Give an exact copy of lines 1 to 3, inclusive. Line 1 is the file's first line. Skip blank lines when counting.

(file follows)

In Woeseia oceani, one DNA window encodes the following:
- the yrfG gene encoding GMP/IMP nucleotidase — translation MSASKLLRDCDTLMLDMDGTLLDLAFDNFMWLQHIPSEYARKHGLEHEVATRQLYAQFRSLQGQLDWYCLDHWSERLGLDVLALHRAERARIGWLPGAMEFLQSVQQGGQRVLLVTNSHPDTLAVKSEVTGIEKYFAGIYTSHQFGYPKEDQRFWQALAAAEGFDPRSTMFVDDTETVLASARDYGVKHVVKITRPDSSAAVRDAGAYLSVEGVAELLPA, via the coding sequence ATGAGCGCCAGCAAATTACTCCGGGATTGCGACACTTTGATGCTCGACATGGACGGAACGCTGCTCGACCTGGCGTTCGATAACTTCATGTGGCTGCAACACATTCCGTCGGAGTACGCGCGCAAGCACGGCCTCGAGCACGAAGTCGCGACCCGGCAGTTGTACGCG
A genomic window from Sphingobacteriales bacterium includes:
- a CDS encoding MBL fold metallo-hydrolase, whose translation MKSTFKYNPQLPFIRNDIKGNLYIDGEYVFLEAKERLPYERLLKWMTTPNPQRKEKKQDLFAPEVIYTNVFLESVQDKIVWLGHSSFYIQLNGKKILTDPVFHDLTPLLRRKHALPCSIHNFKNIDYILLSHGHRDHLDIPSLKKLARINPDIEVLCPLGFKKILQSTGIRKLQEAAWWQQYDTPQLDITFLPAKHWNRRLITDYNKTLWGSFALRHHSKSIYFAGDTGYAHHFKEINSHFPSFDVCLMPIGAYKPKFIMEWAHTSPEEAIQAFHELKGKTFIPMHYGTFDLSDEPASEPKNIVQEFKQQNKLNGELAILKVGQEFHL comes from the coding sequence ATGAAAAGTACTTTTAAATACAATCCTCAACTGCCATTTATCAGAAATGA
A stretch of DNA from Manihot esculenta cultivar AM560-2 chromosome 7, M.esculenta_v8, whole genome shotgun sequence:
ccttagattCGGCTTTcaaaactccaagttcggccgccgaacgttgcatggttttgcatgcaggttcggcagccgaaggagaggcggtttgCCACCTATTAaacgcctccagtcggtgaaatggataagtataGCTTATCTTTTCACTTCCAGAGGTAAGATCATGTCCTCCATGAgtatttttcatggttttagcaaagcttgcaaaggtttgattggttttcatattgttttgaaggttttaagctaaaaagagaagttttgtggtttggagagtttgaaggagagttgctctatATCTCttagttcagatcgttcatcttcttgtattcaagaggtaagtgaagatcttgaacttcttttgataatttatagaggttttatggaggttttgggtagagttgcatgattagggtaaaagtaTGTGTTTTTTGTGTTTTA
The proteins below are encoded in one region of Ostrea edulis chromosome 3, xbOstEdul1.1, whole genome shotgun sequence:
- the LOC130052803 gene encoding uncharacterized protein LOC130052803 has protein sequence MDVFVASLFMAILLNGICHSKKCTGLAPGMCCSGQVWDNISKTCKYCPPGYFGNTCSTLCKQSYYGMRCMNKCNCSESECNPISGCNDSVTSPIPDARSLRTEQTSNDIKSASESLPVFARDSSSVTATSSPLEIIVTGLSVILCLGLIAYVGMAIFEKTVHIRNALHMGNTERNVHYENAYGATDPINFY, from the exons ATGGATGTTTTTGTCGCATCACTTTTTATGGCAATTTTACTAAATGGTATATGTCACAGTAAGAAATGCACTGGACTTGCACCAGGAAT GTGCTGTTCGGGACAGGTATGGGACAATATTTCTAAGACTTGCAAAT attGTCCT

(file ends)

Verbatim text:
In Woeseia oceani, one DNA window encodes the following:
- the yrfG gene encoding GMP/IMP nucleotidase — translation MSASKLLRDCDTLMLDMDGTLLDLAFDNFMWLQHIPSEYARKHGLEHEVATRQLYAQFRSLQGQLDWYCLDHWSERLGLDVLALHRAERARIGWLPGAMEFLQSVQQGGQRVLLVTNSHPDTLAVKSEVTGIEKYFAGIYTSHQFGYPKEDQRFWQALAAAEGFDPRSTMFVDDTETVLASARDYGVKHVVKITRPDSSAAVRDAGAYLSVEGVAELLPA, via the coding sequence ATGAGCGCCAGCAAATTACTCCGGGATTGCGACACTTTGATGCTCGACATGGACGGAACGCTGCTCGACCTGGCGTTCGATAACTTCATGTGGCTGCAACACATTCCGTCGGAGTACGCGCGCAAGCACGGCCTCGAGCACGAAGTCGCGACCCGGCAGTTGTACGCG
A genomic window from Sphingobacteriales bacterium includes: